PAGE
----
LEO (July 23-Aug. 22): Poet Mary Oliver wondered whether the soul is solid and unbreakable, like an iron bar. Or is it tender and fragile, like a moth in an owl's beak? She fantasized that maybe it's shaped like an iceberg or a hummingbird's eye. I am poetically inclined to imagine the soul as a silver diadem bedecked with emeralds, roses, and live butterflies. What about you, Leo? How do you experience your soul? The coming weeks will be a ripe time to home in on this treasured part of you. Feel it, consult with it, feed it. Ask it to surprise you!



1. Kama ___ Records (Lovin' Spoonful label)

6. Frittata ingredients

10. Aeration

14. "It's worth ___!"

15. Actress Petty of "Orange Is the New Black"

16. "Garfield" drooler

17. Fictitious "100% Colombian Coffee" farmer in an old ad campaign

19. Clue weapon

20. Sculptor, e.g.

21. Sailor's hook

23. Mil. mess duties

24. Acorn, later

27. Beastly sorts

31. Musician such as StÈphane Grappelli (and not many others in that genre)

35. Ooze with

37. Award named for a TV network

38. Sch. with a campus in Atlanta

39. Fundamental physics particle

40. They'll get to U afterwards

41. Religious crusade

43. CN Tower's prov.

44. Conditional suffix?

45. Courtroom figs.

46. Business partnerships

50. Eventually

51. "I ___ a lot of problems with you people!"

(Festivus "Airing of Grievances" line)

52. Move like a toad

55. Nest builder

57. Pooh's morose friend

60. Nursery rhyme pet

63. French science fiction novelist who's the second most-translated individual author in the world

66. Like the goateed twin, it's said

67. Shimmery gem

68. Fur tycoon John Jacob

69. Stare intently

70. Trees used for archery bows

71. Some Wikipedia entries


1. "Wheel of Fortune" host since 1981

2. Unlawfully take over

3. "I'm as surprised as you ..."

4. Pasta ___ (boxed dinner)

5. Dune buggies, briefly

6. Pipe bend

7. Pan, for one

8. Actor Kinnear

9. In a rather large way

10. Not seriously

11. Altar-ed statement?

12. Five-digit address ender

13. Tappan ___ Bridge

18. The whole gamut

22. Part of TGIF

25. Disinclined (to)

26. Word spelled out after "sitting in a tree"

28. Cyclist's wear (for aerodynamic purposes)

29. Test type

30. Small earrings

32. Fuss

33. Type of garden with rocks

34. Decides on

35. Smiley face, for example

36. Element in strobe lights

41. Pasta sauce container

42. "Graph" ending

44. Make way happy

47. Just a bite

48. Initials for an oversharer

49. Sporty trucks, for short

53. "Ripley's Believe It ___"

54. Jury's makeup

56. Deceive

58. Performance assessment, for short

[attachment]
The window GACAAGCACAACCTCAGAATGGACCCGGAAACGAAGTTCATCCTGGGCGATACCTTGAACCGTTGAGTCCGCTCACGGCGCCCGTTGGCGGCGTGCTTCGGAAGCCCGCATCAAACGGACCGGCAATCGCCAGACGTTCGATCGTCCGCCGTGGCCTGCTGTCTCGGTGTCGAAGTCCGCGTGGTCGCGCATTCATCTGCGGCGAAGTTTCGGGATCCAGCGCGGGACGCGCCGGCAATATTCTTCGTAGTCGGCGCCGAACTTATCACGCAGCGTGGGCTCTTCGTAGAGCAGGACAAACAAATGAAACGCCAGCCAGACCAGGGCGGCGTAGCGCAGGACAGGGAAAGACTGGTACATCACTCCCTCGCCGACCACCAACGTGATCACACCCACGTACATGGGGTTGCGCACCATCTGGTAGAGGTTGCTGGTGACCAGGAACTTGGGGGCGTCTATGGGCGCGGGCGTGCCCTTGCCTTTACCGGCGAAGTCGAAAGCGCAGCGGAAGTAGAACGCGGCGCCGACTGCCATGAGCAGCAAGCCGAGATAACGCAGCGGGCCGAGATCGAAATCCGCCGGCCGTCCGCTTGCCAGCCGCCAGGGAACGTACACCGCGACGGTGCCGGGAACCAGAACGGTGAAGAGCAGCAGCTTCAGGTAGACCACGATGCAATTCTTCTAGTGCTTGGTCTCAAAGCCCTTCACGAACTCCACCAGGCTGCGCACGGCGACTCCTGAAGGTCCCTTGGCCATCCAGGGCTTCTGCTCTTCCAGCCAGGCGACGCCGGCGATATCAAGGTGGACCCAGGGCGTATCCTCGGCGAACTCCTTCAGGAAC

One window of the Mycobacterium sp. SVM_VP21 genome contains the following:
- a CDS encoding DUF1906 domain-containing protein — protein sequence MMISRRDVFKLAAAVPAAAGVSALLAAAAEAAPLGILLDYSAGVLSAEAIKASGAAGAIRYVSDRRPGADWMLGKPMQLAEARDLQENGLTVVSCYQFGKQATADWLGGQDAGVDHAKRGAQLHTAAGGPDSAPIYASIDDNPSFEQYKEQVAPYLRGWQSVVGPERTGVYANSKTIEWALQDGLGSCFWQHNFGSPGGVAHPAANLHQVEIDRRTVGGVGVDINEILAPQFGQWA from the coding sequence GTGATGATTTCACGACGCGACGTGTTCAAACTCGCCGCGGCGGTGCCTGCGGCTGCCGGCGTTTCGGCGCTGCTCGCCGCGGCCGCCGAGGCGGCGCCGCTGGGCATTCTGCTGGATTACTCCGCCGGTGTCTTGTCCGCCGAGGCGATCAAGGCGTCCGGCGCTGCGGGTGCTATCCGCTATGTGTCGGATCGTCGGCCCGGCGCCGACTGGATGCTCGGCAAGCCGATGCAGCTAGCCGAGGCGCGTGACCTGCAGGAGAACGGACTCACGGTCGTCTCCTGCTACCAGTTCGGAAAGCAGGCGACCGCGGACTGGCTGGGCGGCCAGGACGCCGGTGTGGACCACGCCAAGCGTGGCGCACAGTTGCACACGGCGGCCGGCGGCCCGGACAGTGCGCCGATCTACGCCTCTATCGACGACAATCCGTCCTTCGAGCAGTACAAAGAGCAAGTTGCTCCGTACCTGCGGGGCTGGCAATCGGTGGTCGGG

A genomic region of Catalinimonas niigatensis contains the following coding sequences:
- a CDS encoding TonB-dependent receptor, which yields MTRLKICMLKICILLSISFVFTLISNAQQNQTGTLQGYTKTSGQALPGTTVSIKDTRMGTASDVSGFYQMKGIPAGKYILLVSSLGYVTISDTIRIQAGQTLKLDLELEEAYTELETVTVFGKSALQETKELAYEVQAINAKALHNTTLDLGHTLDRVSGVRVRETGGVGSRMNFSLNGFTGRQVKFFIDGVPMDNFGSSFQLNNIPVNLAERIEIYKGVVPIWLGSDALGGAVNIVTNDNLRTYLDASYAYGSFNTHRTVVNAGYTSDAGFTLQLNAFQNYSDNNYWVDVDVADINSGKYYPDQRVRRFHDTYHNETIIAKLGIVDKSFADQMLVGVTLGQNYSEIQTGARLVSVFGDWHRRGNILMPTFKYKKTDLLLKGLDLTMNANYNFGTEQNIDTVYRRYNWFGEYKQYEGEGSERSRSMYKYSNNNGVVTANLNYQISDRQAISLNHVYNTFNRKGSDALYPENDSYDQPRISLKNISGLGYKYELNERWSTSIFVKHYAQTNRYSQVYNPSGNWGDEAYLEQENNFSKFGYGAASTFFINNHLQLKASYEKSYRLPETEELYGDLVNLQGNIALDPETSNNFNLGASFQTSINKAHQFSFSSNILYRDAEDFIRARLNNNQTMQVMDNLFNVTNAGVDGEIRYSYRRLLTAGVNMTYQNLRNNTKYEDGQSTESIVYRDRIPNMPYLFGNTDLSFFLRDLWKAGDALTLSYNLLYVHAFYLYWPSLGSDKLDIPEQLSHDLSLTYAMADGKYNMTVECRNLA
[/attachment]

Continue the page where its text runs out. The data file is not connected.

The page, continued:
59. "Oh ___ can!"

60. One way to get your kicks

61. Director DuVernay

62. "Les ___" (Broadway musical, casually)

64. Congressional creation

65. Golfer Ernie

Northern Express Weekly • february 27, 2023 • 21
FEB 27- MAR 05
"Just Visiting" A MONOPOLY ON TWO INITIAL LETTERS. by Matt Jones



SEWING, ALTERATIONS, MENDING & REPAIRS. Maple City, Maralene Roush 231-228-6248

COTTAGE FOR RENT: Traverse City, 1BR Cottage, W/D, A/C, Fully Furnished, All Utilities Included, Cable TV, Very Nice, Quiet & Clean, Month-to-Month to One Year, No Pets, $1,600 month; 231631-7512.

TORCH CONSERVATION CENTERHIRING EXEC. DIRECTOR: TORCH CONSERVATION CENTER HIRING Part-Time EXECUTIVE DIRECTORHelp us promote water-friendly living and private land stewardship in the Torch Lake Watershed by fundraising, coordinating programs, developing partnerships & supporting the Center's Mission and Board. Gross Salary $30,500. Please send cover letter and resume to:

PAID PART-TIME JOB TRAINING FOR SENIORS 55+: PAID PART-TIME POSITIONS WAITING TO BE FILLED IN TRAVERSE CITY for Seniors 55 and over. Clerical Support, File Clerk, Employment Specialist Trainee, Retail and Customer Service. Applicants must be Age 55 and Over, Unemployed, Seeking Work and Meet Program Eligibility. Find out if you qualify, contact the AARP Foundation SCSEP office, 231-252-4544.

HIRING PRESCHOOL TEACHERS: Join the crew that plays all day! Summer and beyond, competitive wages. See more at https://www.leelanauchildrenscenter. org/jobs Interested? Email info@


NEED HELP WITH YOUR TECHNOLOGY? ASK BUCHAN TECH...: 20+ years experience, call (231) 598-8324 or visit my website


UNLIMITED: Want to make a difference in someone's life and be part of a amazing team of rock star in home caregivers? Call today 1-888-242-4759 or Go online and apply

NEW HOPE NETWORK LOCATION NOW HIRING!: Help those experiencing a mental health crisis by joining our direct care team. Sign on Bonus $1000. Starting pay $17. Full Benefits start first day. Paid training provided - no experience needed. All shifts available full and part time. Contact Dana @ 616-260-7266 or

DOWNTOWN ROOMS FOR RENT: THE WHITING. Downtown rooms for rent on a month to month basis. Rents starting at $400/mo, includes all utilities. Single occupancy, no pets. 231-9476360.

NORTHWESTERN MICHIGAN COLLEGE IS HIRING NMC is seeking a Nursing Office Assistant (17.91/ hourly with reduced Summer schedule), a Computer Information Technology Instructor ($58,998.00 - $68,269.00 Annually), and part-time Banquet Servers (up to 28 hours/week $16/ hourly) NMC is EOE

NOW HIRING! Short's Brewing Company hiring at both locations.PubAssistant General Manager, Kitchen Worker. Production Facility-Packaging Supervisor and Packline Worker. Housing Available!

EXECUTIVE DIRECTOR SHARECARE OF LEELANAU With a mission to support area seniors, the ED will have a background in nonprofit management with development experience. Please send a resume by email to jchafford03@

22 • february 27, 2023 • Northern Express Weekly
all online.
Northern Express Weekly • february 27, 2023 • 23 Mike Annelin Enthusiastic & Experienced Call Mike 231-499-4249 or 231-929-7900 • Unique property directly on East Bay on the Old Mission Peninsula • Unbelievable sunrise views • Amazing opportunity to make this home your own! MLS# 1897682 • $600,000 10602 BLUFF ROAD - OLD MISSION PENINSULA NEW PRICE!
24 • february 27, 2023 • Northern Express Weekly